|Third one-day international, Emirates Old Trafford|
|England 302-7 (50 overs): Bairstow 112, Billings 57, Zampa 3-51|
|Australia 305-7 (49.4 overs): Maxwell 108, Carey 106, Woakes 2-46|
|Australia won by three wickets; win series 2-1|
Glenn Maxwell and Alex Carey’s record-breaking 212-run partnership steered Australia to a thrilling one-day series victory over England at Emirates Old Trafford.
Chasing 303, Maxwell hit a blistering 108 from 90 balls and Carey a more measured 106 as a belligerent partnership rescued Australia from 73-5.
Maxwell fell with 15 balls remaining and Carey holed out at the end of the 49th over to leave Australia needing 10 runs from the final six balls.
However, Mitchell Starc pummelled the first ball from Adil Rashid for six, and a swept boundary ensured Australia snuck over the line with two balls remaining.
The defeat ends England’s five-year unbeaten run in home ODI series, as well as being their first series loss of the summer.
Jonny Bairstow had earlier made 112 to help England recover from losing two wickets to the first two deliveries of the innings and post 302-7.
England could have dismissed Carey for nine had Jofra Archer not overstepped when the Australian wicketkeeper was caught at third man off a ballooning top edge.
Carey went on to make England pay – hitting his first ODI century, with he and Maxwell surpassing Brad Haddin and Mike Hussey’s stand of 165 against West Indies in 2006 to compile Australia’s highest sixth-wicket partnership in ODIs.
This was the end of a long summer for England, but it is a welcome win for Australia, who were whitewashed on their limited-overs tour of England in 2018.
Maxwell & Carey light up Old Trafford
When a furious Marnus Labuschagne was run out at 73-5, Australia looked to be out of the contest, but Maxwell picked the perfect moment to play the definitive innings for his country that he has long threatened.
Maxwell, who is known as The Big Show, divides opinion in Australia but there are few players as watchable as he is when he is on song.
A half-century came up from 48 balls; the next over, Rashid was smashed so hard and so high over the short leg-side boundary the ball rattled off the glass of Old Trafford’s enormous Point building.
Carey was the less flashy part of the partnership. He used an angled bat to guide the ball around the field, bringing up his fifth ODI half-century with a fine clip through mid-wicket off Woakes.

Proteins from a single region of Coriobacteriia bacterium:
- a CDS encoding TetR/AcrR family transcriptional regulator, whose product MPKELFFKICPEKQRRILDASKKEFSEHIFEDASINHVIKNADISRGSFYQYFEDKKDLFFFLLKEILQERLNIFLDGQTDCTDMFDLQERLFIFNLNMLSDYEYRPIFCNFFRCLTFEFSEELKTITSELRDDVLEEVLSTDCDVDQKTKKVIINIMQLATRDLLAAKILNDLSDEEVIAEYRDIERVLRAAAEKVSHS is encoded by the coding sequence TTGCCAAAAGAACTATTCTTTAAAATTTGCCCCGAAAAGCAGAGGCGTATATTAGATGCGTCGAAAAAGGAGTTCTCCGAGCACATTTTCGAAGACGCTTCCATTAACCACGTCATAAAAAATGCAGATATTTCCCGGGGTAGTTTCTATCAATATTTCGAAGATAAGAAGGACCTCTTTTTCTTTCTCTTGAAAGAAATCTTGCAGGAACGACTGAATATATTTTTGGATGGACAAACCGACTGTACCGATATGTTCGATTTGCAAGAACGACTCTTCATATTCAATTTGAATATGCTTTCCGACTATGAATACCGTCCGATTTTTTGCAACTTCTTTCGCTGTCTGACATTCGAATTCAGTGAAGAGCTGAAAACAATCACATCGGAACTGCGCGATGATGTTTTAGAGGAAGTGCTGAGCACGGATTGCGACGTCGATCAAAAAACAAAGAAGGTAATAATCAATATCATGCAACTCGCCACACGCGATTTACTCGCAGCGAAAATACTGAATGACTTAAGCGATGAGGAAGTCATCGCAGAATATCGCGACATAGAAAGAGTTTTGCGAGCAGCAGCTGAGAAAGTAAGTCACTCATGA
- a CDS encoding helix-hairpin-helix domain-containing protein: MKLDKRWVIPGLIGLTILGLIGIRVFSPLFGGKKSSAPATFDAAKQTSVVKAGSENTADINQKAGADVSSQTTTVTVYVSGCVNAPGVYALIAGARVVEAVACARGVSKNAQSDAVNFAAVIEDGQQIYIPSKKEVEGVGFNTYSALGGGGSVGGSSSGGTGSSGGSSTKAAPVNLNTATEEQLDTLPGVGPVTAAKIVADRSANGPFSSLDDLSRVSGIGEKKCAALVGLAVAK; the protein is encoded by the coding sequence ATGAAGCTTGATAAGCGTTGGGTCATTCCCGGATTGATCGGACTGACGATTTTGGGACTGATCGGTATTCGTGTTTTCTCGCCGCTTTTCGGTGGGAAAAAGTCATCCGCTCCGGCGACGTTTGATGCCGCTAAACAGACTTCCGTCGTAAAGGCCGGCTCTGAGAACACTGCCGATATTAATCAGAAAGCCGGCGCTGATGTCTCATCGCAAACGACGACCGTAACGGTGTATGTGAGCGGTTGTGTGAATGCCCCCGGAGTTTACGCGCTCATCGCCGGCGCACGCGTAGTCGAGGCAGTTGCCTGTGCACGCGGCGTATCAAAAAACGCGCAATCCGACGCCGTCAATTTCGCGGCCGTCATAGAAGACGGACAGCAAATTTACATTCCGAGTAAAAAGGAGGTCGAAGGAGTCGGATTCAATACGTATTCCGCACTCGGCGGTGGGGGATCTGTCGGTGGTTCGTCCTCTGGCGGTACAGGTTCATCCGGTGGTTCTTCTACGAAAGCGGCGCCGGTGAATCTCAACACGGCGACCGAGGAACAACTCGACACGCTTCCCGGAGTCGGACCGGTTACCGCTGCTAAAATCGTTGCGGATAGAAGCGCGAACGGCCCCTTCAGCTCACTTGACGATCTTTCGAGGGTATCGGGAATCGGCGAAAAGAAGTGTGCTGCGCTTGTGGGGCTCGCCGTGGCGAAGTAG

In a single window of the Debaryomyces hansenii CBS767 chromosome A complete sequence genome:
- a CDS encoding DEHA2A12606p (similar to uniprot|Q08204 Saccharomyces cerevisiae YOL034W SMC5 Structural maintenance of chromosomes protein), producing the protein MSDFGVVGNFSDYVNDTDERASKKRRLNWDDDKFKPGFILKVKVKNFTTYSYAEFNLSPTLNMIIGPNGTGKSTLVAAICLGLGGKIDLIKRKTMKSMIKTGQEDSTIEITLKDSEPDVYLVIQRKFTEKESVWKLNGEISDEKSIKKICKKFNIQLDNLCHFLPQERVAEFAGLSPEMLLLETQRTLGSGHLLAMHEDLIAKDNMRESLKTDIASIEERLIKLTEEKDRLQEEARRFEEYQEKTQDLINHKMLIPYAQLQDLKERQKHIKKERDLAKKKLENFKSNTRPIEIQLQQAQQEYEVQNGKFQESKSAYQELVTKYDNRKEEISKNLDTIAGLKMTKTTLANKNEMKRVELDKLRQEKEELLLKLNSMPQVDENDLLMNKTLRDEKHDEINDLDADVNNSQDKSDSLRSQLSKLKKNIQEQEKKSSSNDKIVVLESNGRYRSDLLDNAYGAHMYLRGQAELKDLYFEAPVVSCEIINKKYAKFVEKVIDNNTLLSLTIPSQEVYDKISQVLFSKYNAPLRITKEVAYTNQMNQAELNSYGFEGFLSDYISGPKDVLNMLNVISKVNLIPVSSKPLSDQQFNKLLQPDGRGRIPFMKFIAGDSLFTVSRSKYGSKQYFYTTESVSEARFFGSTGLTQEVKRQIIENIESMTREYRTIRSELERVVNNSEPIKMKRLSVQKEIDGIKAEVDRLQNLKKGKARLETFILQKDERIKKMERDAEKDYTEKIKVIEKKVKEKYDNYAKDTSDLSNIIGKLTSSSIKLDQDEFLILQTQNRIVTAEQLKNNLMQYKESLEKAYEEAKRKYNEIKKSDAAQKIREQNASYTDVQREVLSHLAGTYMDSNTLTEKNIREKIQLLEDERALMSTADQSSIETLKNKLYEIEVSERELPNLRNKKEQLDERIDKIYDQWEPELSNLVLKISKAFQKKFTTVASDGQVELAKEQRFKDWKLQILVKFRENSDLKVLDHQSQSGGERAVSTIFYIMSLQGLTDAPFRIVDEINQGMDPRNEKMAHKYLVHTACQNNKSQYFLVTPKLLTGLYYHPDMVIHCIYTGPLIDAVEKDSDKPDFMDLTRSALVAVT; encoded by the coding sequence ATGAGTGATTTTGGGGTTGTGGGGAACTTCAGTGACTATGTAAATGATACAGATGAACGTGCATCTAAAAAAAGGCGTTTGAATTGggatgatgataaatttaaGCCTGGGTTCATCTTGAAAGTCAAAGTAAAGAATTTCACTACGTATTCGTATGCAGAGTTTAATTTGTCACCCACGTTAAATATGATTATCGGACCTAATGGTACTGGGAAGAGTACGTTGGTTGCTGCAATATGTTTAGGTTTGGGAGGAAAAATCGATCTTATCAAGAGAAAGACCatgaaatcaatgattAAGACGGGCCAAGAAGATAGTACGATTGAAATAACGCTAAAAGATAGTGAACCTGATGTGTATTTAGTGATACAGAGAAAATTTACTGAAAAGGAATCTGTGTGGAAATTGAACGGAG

The two ran superbly well, putting the England fielders under pressure, and the pace bowlers seemed to lose their lines, with eight wides not helping their cause.
Australia were 222-5 with 10 overs remaining but both players hit out, Maxwell reaching just his second ODI hundred with another leg-side six, before Carey flashed a single off Woakes to reach three figures for the first time.
Memories of their second ODI collapse may have lingered when Maxwell and Carey fell with the finish line in sight, but this time Australia claimed the win and, with it, the series.
Australia end England’s home run
The world champions will be left to rue missed chances.
As well as Archer’s no ball, England were not up to their usual standard in the field, with two dropped catches and several scruffy dives allowing Maxwell and Carey to rotate the strike.
England had this game in their grasp. Woakes continued an excellent all-round performance by having opposition captain Aaron Finch trapped lbw and seeing Marcus Stoinis slap a slower ball to Eoin Morgan at mid-wicket inside the first 10 overs.
When Joe Root chipped in with his part-time off-spin to bowl a beleaguered David Warner and have Mitchell Marsh caught behind, everything was going right for the hosts.
But with Root bowling an over or two more than necessary, and Maxwell dismantling Rashid with the short boundaries, England allowed the pair to get their eye in.
Bairstow rescues England with bat
England found themselves 0-2 after just two balls in a disastrous start on a fresh pitch.
Jason Roy sliced Mitchell Starc’s first ball to Glenn Maxwell at backward point before Joe Root was lbw to a pacey inswinger, but Bairstow marshalled a fine recovery.
Supported first by Eoin Morgan and then Sam Billings, Bairstow found the aggression that worked so well in the World Cup. He was strong on the pull shot against the pace bowlers and, as the pitch slowed, he adapted well, taking singles where they were available.
He brought up his 10th ODI century with a towering six off Cummins before Billings joined in the attack, lofting Starc into the Old Trafford car park as he reached his half-century.
Leg-spinner Adam Zampa once again impressed for Australia, forcing errors out of Morgan and Jos Buttler as they were caught at mid-off and cover respectively, before Billings top-edged a reverse sweep to end a 114-run stand.
When Bairstow was bowled by a Cummins’ slower ball, England’s tail could have subsided, but Woakes was at his best. His half-century came up from just 38 balls and included an astonishing reverse scoop off Josh Hazlewood.
It was a good total on a decent pitch, but Maxwell and Carey’s brilliance left England just short.